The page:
Managing Expectations

Like many, I have fell off the grid with many of my previous responsibilities (i.e. blogging) and have engaged in things like Stardew Valley, Korean dramas, and embroidery during this period in quarantine.

Though I would enjoy my time relaxing and engaging in my hobbies, every now and then, I would be hit with a pang of guilt. My internal voice would lecture me, as if I gained a third parent overnight. You should be studying! Why are you playing games? You should be writing! Why are you laying down? Every day was an internal struggle with my own guilt and shame.

As I continue to manage my internal voice and slowly return to previously abandoned responsibilities and hobbies, I found myself struggling with managing my expectations for myself. I was able to write x pages in 1 hour, I should be able to do the same (if not more!) during this quarantine! I could wake up at 7am each day and sleep by midnight before, I should be doing the same during quarantine!

My expectations for myself were based on what I was previously able to do — pre-quarantine, pre-pandemic, and pre-trauma. In forming my expectations for myself, I did not consider that quarantining with my parents and adjusting to a new living situation would affect my productivity. I did not consider that living through a pandemic and managing translations and information for my family would take a toll on my mental capacity for productivity and healing. I did not consider that my abandoning of responsibilities was my own response to coping with trauma and engaging in self care. I was too busy looking outward and blaming myself for my lack of productivity instead of looking inward and examining the reasons why.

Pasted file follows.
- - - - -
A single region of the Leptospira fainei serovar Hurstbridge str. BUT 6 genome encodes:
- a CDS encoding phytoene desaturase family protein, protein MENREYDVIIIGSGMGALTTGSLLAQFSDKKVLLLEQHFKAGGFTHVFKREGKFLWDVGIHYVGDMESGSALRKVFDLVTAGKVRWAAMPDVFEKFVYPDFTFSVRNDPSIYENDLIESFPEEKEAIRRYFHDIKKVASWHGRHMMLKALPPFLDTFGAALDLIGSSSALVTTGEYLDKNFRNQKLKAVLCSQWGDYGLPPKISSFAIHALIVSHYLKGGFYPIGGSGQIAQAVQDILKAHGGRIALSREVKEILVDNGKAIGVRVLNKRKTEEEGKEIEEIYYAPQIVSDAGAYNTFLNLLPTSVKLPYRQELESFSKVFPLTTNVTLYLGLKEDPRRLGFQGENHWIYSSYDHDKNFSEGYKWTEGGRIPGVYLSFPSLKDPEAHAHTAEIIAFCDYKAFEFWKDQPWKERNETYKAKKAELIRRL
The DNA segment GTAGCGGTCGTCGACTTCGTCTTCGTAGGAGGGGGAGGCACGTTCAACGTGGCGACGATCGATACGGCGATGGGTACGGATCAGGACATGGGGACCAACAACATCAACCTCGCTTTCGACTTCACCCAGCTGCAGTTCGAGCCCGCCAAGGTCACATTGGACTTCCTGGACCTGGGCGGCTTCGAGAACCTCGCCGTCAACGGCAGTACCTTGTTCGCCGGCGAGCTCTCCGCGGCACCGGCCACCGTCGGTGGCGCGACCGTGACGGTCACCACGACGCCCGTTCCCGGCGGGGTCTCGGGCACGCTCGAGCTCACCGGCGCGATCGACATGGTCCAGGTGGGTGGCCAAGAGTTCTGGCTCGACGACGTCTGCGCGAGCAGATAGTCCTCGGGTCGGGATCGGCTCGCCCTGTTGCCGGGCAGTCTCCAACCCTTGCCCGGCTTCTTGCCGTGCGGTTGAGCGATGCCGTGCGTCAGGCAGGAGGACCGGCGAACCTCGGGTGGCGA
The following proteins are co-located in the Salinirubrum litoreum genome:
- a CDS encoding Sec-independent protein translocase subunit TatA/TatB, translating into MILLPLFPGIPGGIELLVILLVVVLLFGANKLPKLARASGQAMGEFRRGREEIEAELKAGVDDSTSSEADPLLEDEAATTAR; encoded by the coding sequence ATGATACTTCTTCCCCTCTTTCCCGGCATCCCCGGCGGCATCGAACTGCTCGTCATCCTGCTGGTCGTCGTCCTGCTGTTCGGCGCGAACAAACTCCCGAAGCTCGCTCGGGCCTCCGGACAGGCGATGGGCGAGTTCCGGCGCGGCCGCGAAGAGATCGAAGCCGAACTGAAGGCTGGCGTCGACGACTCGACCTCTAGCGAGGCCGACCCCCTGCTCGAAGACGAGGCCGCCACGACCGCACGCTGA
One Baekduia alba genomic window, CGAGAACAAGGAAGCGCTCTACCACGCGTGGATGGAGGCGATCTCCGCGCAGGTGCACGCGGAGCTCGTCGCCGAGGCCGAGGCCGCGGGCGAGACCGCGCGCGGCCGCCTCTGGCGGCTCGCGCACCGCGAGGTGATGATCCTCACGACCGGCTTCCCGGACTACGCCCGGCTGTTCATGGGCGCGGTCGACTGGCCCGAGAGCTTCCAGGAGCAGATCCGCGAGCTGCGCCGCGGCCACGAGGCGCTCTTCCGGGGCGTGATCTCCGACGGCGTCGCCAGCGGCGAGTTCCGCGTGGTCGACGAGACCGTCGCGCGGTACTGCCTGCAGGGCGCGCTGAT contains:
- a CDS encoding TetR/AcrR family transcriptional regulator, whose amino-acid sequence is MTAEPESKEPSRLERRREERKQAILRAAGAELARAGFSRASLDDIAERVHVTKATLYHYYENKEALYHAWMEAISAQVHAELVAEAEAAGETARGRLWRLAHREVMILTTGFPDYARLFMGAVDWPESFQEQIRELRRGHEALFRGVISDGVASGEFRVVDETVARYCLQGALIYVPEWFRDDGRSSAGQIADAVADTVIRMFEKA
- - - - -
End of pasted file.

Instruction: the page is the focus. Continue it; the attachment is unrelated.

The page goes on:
Therefore, when forming expectations during this time and in general, I found it helpful to keep the following in mind:

1. Reflect on your capacity for productivity before COVID-19 — and divide that expectation in half.

This is a time of collective trauma for everyone. In order to overcome this and prevent future pain and the transmission of intergenerational trauma, we must allow time for healing. It is easier said than done. Not everyone can afford the time needed to engage in self-care and healing, and not everyone can engage in cutting productivity in half if work expectations remain the same, or if expectations are higher, as seen in the case of essential workers.

What we can do in these situations, then, is to adjust your internal monologue in regards to your productivity. Not meeting expectations? When that internal voice says: Try harder! What are you doing?? You can’t even do these little things? Take a step back. I am doing my best. I am doing what I can. I am trying my best to meet the expectations and that is okay.

2. Reflect on how COVID-19 has changed your current situation. How do those changes relate to your productivity and overall wellbeing?

For myself and many others, we found ourselves moving back to live with family members as fully-grown adults. This may mean new restrictions in contrast with previous freedoms, adjusting schedules and mealtimes to align with our family members’ schedules, and being flexible with working from home in a new environment. Other individuals may find themselves living alone as roommates and friends moved away, and finding ways to cope with solitude and living alone. Some may also find themselves without work and with finances tighter than ever.

Reflecting on the nature of the changes to your situation and how those changes affect you, your wellbeing, and your productivity, take note of what you may need now that you didn’t need before. Do you need more naps? More time to unwind? Do you need shorter blocks of working time with more breaks scattered in between? Checking in with yourself is important in general, but even more so during this time of high stress and uncertainty.

Though it is easier said than done, I am hopeful that these are good first steps towards self care and better wellbeing during this time. Sometimes we are our own biggest enemy, but self reflection helps keep ourselves ‘in check’ and knowing what’s best for ourselves.

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